The project was awarded this month to Rutgers University, which has received $117,102 so far. The real-time, automatic detection of hurtful online speech is necessary, according to the NSF grant, because cyberbullying is a “critical social problem.” The grant said 40 percent of American teenagers have reported being cyberbullied.
“This project aims to define new approaches for automatic detection of cyberbullying by integrating the relevant research in social sciences and computer science,” the grant said.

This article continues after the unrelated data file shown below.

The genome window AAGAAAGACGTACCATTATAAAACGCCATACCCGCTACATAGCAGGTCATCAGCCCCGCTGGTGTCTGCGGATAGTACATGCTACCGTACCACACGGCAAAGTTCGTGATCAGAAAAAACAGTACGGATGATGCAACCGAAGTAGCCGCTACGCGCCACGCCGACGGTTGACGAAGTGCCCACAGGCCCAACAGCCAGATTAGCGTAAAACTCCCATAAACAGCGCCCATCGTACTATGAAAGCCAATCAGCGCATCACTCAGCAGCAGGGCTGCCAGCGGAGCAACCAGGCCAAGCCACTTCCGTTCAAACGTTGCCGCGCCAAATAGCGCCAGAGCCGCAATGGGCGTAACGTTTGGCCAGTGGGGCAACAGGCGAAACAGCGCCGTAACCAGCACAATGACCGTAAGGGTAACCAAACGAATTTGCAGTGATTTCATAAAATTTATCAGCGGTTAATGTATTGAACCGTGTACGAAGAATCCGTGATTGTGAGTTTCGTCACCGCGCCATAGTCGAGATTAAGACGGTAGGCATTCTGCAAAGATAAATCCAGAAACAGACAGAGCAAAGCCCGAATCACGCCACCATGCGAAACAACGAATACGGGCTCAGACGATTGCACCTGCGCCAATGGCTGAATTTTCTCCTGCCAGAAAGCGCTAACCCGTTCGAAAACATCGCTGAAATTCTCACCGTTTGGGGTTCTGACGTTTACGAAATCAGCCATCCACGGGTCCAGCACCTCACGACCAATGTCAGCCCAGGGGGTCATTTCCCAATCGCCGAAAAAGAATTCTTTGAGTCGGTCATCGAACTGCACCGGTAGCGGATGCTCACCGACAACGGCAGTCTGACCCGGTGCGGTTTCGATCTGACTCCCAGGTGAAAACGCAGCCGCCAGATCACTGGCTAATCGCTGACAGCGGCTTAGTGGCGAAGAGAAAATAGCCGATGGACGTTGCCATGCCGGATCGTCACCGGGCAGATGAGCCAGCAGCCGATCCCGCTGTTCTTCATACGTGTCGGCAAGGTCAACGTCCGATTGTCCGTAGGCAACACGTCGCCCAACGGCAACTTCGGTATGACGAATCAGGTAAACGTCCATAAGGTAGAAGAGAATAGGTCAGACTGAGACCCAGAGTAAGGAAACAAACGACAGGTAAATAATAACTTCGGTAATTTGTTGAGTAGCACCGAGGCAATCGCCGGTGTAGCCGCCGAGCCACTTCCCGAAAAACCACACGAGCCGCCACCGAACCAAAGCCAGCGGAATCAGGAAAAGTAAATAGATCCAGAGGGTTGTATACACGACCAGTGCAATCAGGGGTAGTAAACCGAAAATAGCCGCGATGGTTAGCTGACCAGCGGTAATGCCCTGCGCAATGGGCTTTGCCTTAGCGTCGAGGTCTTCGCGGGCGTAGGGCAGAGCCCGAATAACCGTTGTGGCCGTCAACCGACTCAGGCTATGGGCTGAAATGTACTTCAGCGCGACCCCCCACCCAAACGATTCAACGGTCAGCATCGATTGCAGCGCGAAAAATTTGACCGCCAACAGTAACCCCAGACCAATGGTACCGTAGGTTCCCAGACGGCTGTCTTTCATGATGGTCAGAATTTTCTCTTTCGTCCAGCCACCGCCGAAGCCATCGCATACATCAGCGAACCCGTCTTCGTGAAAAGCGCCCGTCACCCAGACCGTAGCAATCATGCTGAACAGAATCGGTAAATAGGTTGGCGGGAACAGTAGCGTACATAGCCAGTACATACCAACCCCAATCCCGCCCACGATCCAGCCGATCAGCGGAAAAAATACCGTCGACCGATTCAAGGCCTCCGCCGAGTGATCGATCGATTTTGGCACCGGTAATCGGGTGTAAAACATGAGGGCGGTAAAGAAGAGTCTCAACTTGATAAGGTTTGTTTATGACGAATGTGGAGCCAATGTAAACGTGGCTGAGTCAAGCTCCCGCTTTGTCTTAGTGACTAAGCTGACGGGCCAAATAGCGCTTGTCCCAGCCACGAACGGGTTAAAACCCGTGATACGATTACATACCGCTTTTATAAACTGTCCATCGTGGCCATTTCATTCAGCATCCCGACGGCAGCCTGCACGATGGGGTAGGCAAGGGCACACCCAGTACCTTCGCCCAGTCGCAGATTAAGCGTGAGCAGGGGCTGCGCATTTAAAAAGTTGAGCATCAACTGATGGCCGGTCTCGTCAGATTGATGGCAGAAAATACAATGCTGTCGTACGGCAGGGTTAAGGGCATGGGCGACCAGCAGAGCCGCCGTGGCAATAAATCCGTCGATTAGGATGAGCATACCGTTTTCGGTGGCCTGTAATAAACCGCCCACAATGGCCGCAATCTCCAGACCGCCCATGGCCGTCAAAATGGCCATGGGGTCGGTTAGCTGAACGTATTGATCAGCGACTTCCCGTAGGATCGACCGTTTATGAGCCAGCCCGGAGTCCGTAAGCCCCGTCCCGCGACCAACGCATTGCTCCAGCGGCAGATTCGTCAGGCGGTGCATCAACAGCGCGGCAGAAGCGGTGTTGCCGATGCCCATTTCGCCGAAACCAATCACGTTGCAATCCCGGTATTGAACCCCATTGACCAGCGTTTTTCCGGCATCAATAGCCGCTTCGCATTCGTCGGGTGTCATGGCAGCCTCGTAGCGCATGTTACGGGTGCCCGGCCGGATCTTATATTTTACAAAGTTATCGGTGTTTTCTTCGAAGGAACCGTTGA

The project will involve searching for keywords and studying the relationships between teenagers who send and receive mean online messages.
“Specifically, this research will advance the state of the art in cyberbullying detection beyond textual analysis by also giving due attention to the social relationships in which these bullying messages are exchanged,” the grant said. (Read more from “Feds Spend over $100,000 to Autodetect Cyberbullying” HERE)